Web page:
SF Green Party School Board Endorsement Questionnaire 2016
Due Date: Wednesday, August 31
Candidate Name: Jill Wynns
Phone Number: 415 828-8560
Web site: jillwynns.com
Name of Campaign Manager: Novella Smith
Signed voluntary spending limit: Yes
Major Endorsements: San Francisco Parents PAC, SF Building Trades Council, Lt Gov. Gavin Newsom, State Superintendent Tom Torlakson, former State Superintendents Jack O'Connell and Delaine Eastin,
Favorite Incumbent School Board Member: Besides myself, I am a big supporter of Rachel Norton, a public school parent and Advocate for disabled students.
Least favorite: Sorry, I will not disparage my colleagues. You can see my endorsements on line.
1. How are you currently involved in the SFUSD -- or how were you involved in the past?
I have been on the Board of Education for twenty-four years, was a public school parent for twenty-two years and have worked on behalf of SF's public school students
for over three decades.
2. Why are you running for school board?
I have dedicated my adult life to working on behalf of children, particularly in our city, state and nation's urban school systems. My expertise is important if we are to continue to successfully increase school funding. Since 1988 I have played a key leadership role in fifteen revenue initiatives that have raised more than $3 billion of local public dollars for San Francisco schools. In 2012, while serving as President of the California School Boards Association, I was a spokesperson for the passage of Prop 30 that stopped the hemorrhaging of school and other public funding. My experience and commitment to be an active legislative and policy advocate for adequate school funding and other important policy issues, is unique.
The recent announcement of the departure of our Superintendent makes having experienced, well-connected board members even more valuable. I want to help to find a new permanent superintendent and support him or her through a transition period.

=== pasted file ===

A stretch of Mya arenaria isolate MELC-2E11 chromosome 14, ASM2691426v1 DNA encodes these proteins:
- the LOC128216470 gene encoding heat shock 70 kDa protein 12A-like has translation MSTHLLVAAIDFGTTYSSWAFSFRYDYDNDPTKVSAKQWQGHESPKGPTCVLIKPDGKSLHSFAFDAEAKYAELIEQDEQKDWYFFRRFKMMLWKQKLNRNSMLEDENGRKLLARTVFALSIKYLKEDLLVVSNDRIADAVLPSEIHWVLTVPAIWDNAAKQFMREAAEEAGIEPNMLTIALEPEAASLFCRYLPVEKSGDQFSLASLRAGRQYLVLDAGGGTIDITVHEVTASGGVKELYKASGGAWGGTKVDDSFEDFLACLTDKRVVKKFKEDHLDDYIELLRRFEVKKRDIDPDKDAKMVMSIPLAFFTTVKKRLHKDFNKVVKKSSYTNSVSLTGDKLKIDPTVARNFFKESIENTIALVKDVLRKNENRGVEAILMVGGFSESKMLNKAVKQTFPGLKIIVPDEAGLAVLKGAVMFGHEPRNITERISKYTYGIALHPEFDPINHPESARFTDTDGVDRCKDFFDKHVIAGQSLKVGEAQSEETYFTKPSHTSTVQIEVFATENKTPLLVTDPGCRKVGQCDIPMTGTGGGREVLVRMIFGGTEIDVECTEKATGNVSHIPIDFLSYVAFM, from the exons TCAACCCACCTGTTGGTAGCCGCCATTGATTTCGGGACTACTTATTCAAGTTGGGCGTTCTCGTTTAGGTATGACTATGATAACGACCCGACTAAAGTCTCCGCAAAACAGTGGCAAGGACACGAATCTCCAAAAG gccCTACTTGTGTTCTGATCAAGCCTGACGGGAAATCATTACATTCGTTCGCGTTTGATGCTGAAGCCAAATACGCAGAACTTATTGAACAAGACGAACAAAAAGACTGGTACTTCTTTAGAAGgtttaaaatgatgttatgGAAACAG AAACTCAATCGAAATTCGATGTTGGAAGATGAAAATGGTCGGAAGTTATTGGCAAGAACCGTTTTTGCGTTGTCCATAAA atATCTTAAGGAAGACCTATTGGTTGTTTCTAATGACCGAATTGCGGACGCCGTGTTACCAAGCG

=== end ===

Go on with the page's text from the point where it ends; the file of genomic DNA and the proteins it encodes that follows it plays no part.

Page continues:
Currently, I believe that I am the only candidate committed to making raising salaries and other forms of compensation my highest priority, including developing teacher housing.
I will continue my dogged commitment to progressive causes, including opposing privatization and commercialization of public services, opposing charter schools, opposing Teach for America, the New teacher Project and others. The Board of Education needs my leadership and courage on these issues.
3. How do you feel about the current school assignment system?
Would you make changes, and if so, which ones?
Our system is complex, but responsive to the majority of families who support both choice, evidenced by their school requests, and language programs.
Hen we hire them and to work with
The change I would like to make is to return to using race as an assignment factor and be willing to engage in a legal battle, if necessary.
4. How can we redistribute the more experienced and higher paid teachers throughout the city? What do you think the school district needs to do to attract and improve the retention of good teachers who are willing to work in socially stressed schools?
We can do this by instructing our
Human Resources Department to assign only experienced teachers to our lowest performing schools when we hire them, and working with UESF to make agreements that include even greater incentive for moving to these schools.
Ending our relationship with Teach for America is a step in the right direction.
It was my consistent opposition hat finally got most of my colleagues to also oppose this contract.
5. Some of our schools receive significant funding from parent fundraising. Are you concerned about the inequality in fundraising between schools in rich and poor neighborhoods, and if so, what ideas do you have to make things more equitable?
This is one of the things that we try to address by focusing our public funds on the highest need schools. The organization EdMatch has set up a good program that encourages donors to match their donations to middle class schools with donations to schools that have less capacity to raise private funds.